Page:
- Invest in a good, high-quality cooling unit to keep the temperature at an optimum level. While this may cost you a bit more upfront, it’s wise to invest in something high-quality to save you money in the long run. Basements tend to be extremely hot without the right cooling equipment in place.
- You can build your own custom wine rack or choose a prebuilt rack that will accommodate your desired number of bottles.
- Wine bottles come in a variety of shapes and sizes, so don’t forget to install racks or shelving that are adjustable or that feature different designs to fit different bottles.
- Make sure you plan your budget in advance and try not to go over your limit. Talk to several contractors and get a few estimates if you don’t think you can stay within your budget by doing things DIY.
Maintaining Your Wine Cellar
While you definitely want your new wine cellar to look fabulous with some chic décor, it’s also important that you maintain it, so your bottles of wine remain in good condition. Here are some tips to ensure that your wine cellar is taken care of the right way:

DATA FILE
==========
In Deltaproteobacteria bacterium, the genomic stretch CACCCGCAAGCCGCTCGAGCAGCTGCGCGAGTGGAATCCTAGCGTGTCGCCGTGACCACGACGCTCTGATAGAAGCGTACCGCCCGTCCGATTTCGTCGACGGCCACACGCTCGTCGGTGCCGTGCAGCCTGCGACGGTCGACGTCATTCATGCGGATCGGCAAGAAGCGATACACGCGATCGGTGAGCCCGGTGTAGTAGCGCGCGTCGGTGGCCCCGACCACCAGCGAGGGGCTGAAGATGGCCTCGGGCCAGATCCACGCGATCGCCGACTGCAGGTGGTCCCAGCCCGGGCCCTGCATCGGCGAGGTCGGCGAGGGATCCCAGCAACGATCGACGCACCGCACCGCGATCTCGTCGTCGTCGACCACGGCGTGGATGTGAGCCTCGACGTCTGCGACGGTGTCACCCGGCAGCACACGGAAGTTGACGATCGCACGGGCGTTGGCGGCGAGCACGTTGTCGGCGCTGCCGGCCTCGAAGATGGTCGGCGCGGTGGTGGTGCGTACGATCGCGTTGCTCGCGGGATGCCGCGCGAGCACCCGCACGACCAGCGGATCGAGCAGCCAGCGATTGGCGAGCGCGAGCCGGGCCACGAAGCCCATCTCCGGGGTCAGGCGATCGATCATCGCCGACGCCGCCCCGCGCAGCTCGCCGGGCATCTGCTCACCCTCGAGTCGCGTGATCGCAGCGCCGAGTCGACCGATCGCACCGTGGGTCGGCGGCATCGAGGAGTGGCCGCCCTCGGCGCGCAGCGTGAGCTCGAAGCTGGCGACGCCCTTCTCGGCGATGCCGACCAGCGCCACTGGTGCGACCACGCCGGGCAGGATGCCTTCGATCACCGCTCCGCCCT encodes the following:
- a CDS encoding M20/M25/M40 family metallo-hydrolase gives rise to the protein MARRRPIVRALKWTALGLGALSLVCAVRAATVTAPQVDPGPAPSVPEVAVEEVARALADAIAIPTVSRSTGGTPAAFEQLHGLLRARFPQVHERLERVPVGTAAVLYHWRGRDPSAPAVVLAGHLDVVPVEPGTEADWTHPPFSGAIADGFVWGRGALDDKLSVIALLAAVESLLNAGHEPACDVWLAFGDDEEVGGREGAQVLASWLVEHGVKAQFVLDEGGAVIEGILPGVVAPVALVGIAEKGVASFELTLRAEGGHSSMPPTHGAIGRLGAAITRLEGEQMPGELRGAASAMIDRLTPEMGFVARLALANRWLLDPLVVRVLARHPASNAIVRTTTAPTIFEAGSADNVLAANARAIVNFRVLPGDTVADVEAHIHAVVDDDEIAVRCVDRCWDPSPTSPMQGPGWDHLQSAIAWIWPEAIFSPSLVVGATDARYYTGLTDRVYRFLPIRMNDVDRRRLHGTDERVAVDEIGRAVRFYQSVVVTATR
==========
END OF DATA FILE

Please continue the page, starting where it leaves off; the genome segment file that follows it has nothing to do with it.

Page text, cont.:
- The temperature and humidity levels need to be consistent for wine to stay fresh, so invest in a good digital thermometer and hygrometer. A hygrometer reads the humidity levels in the air to help you monitor the conditions in your wine cellar. Look for new products that feature wireless capabilities so you can check the status of your wine cellar from your phone.
- Keep your wine cellar clean, and don’t let dust accumulate on the bottles. If a bottle breaks or something spills, clean it up immediately to prevent pests from making your wine cellar their home.
- Install some soft lighting in your wine cellar so you can see everything clearly. Recessed lighting is a good choice for basements since they won’t take up too much space. Choose lightbulbs that emit a soft, warm light and avoid harsh ultra-bright lights that could compromise the integrity and flavor of your wine. LED lights are a good option since they don’t produce a lot of heat.
- If possible, choose an area of your home that doesn’t have direct sunlight. If your wine cellar has windows, make sure you cover them with a good set of blinds or some quality room darkening curtains.
Wine Storage Guide
Maintaining your wine cellar is important, but you also want to make sure that your wine is stored properly.
- If wine is exposed to sunlight, the amino acids can oxidize and change the flavor. Keep your wine in a cool, dark place out of direct sunlight and away from fluorescent lights. White wine is especially vulnerable to sunlight since most wineries bottle it in clear glass. Smell your wine when you open it and look for any unpleasant smells which could mean that it has already become oxidized.